By Lynn Geyer
Listen, my children, and you shall hear of how it was before women’s lib reared its head against the good ole’ boys’ playground at the office.
Before TV’s “Mad Men” made it common place to “flirt” with a secretary, there was the movie “9 to 5.”
The musical version, with music and lyrics by Dolly Parton and book by Patricia Resnick, tells the plight of the working woman in a man’s world of “the office” and Tacoma Musical Playhouse’s production of this (almost) farce is a hoot to eye and ear.
There are three principle female players in this show. Office Manager Violet, who has trained many a man to fill the promotion she seeks and for which she is completely qualified; Doralee, the boss’ private secretary with whom he would like to be a lot more private; and Judy, the newly divorced know-nothing trying to start life over again with very little confidence.
These three take on our lecherous villain, Franklin Hart, Jr., president of Consolidated Industries. Hart is the stereotypical “chase-around-the-desk” boss who usually gets what he wants by blackmail or just plain fear.
In “9 to 5” the boss meets his match with the undaunted trio who turn the tables on Hart, badger the boss into submission, kidnap him and manage to change the company for the better for everyone except Hart, who gets his timely comeuppance before the final curtain.
Once again, Director/Choreographer Jon Douglas Rake has done an excellent job with his cast and relating the story to the audience in vivid terms; the songs are cleverly done and interspersed with set changes choreographed to perfection.
Musical Director Jeffrey Stvrtecky keeps the singers focused; the nine-piece orchestra seldom over-powers the vocalists, which is very good. Diz Carroll and Judy Lantz are on reeds; Michael Leavens and Lee Olds, on trumpet; Mick Crosby is trombone; Sam Chakerian on keyboard; Michael Hemming does guitar; Josh Howle on bass; and Iris McBride and Barbara J. Burzynski take turns on drums, rounding out the accompaniment.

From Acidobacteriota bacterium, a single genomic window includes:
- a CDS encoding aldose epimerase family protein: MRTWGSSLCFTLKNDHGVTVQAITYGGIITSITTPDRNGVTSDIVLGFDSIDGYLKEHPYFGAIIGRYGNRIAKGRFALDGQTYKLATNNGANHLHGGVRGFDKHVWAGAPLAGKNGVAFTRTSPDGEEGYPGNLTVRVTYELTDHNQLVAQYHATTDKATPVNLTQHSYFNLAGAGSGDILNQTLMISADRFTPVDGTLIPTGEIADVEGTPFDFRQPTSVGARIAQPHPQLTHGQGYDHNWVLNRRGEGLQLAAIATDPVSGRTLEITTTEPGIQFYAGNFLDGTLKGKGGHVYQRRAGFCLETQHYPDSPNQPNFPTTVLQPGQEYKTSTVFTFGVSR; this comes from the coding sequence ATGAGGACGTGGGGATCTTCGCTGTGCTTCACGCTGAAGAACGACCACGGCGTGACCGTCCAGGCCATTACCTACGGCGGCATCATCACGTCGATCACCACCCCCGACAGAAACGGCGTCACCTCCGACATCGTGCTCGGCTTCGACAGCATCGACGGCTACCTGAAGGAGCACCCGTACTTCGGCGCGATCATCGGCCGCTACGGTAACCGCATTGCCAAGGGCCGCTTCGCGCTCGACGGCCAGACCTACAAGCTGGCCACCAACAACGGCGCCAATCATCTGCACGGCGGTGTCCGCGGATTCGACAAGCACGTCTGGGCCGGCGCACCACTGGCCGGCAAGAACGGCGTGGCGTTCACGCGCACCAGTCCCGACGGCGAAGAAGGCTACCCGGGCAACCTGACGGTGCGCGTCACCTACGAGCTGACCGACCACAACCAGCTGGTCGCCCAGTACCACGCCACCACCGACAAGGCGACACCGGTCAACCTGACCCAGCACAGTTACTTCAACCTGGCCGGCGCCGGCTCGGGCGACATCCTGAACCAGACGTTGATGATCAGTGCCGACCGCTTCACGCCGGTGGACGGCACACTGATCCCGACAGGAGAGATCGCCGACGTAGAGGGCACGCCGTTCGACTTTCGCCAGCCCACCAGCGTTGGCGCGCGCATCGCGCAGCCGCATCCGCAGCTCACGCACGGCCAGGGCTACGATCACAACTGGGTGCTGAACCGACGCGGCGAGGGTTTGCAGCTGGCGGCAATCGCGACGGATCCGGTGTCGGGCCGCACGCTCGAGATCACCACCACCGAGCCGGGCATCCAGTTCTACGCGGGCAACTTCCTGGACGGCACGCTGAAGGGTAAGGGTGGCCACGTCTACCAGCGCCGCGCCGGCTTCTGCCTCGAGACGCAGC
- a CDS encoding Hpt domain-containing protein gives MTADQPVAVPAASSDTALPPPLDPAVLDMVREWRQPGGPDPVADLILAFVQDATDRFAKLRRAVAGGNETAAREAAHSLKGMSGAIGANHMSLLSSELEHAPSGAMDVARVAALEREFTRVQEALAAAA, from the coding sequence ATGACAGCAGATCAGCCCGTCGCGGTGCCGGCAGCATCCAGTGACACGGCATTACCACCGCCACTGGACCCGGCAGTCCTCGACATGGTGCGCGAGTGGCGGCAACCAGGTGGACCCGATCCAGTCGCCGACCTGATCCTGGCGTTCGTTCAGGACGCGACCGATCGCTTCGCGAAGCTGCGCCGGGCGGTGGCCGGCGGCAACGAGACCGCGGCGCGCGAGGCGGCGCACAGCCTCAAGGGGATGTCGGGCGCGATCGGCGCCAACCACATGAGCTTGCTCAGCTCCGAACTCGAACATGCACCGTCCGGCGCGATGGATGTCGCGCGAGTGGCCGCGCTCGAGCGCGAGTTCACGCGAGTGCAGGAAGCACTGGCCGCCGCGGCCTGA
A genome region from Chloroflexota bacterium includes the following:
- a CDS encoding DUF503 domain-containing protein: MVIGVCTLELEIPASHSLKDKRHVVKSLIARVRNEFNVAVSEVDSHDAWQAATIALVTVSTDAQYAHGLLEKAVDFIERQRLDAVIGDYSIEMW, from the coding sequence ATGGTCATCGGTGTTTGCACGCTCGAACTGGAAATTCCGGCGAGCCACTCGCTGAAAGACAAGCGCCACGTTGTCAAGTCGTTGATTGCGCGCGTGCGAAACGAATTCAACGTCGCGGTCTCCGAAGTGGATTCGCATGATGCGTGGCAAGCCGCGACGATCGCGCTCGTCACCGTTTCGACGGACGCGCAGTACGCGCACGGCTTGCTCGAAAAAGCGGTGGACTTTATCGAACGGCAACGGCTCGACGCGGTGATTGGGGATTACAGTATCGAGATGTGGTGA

Will Abrahamse has created the multifaceted set which holds many surprises as it changes from office to bedroom and beyond. John Chenault lights the show just right.
The ensemble of 19 includes 13 who double in minor roles, as well. They are Steve Barnett as Dwayne, Brian Loughridge as Josh; Diane Bozzo is Missy; Emileigh Kershaw as Maria; Eric Richardson as Dick; Railene Gordon is Kathy; Brittany Henderson is Margaret; Kawika Huston is Bob Enright; Nigel Forsythe as Tinsworthy, Arthur Cuadros as the Detective; Kathy Kluska is the Doctor; Amanda Jackson is a Candy Striper; Stephanie Graham is a New Employee; the rest of the ensemble include Carlos Barajas, Cameron Brown, Mary Chole Lee, Chiquita Levy, Jamie Lund and Stephen Nishida.
These cast members hold their own in song and dance as well as speaking parts. They fill the stage with controlled chaos, resembling many known workplaces.
Shannon Russell is Joe, the company account who has a sequestered liking for Violet. He finally tells her of his intentions while singing “Let Love Grow” quite nicely.
Dana Johnson is Roz Keith, the office tattle-tail who has desires for her bossy boss. She plays Roz as the worker you love to hate just right, but when she lets loose with “Heart to Hart” her hidden sexual fantasies are brazenly flaunted for all to see. Good job.
John B. Cooper is the object of Roz’s affection, Franklin Hart, Jr. Cooper is dastardly as the evil boss-man who spreads maligning rumors about his relations with Doralee at the drop of a kerchief and easily keeps his “girls” under his tyrannical thumb – the worst part about his character is that Hart believes he is right! Cooper plays him perfectly.
Brynne Geiszler is Judy Bernly, the most recent member of the team. Geiszler is aptly lost and timid to start but she blossoms once she meets with Violet and Doralee, who tell the novice how it really is. Geiszler shines in her fantasy, “Dance of Death.”
Sheri Tipton is Violet Newstead, our office manager looking for and having her revenge. Tipton is as wonderful in office leadership as she is in the character role.
Cherity Harchis is Doralee Rhodes, Hart’s private secretary who wants to remain on business terms with her lecherous employer. This country chanteuse belts out a song that would have the Grand Ole Opry audience on their feet with applause.
“9 to 5, the Musical” continues at Tacoma Musical Playhouse at 7116 Sixth Avenue, just east of Jackson, through June 9, Friday and Saturday evenings at 8 p.m. and Sunday matinees at 2 p.m.
For reservations or more information, call the box office at (253) 565-6867 or go online to www.tmp.org.
If you are too young to remember when women in the office were fair game for any hunter with a little bit of seniority or tout, you’ll consider “9 to 5” a fun bit of farce. If you’ve lived through those not so long ago times, you’ll relish the fact that those days are (almost) gone. In any event, call to make reservations soon; opening night had a near full house. This show is a winner with a nice surprise in the second act; tickets will go fast.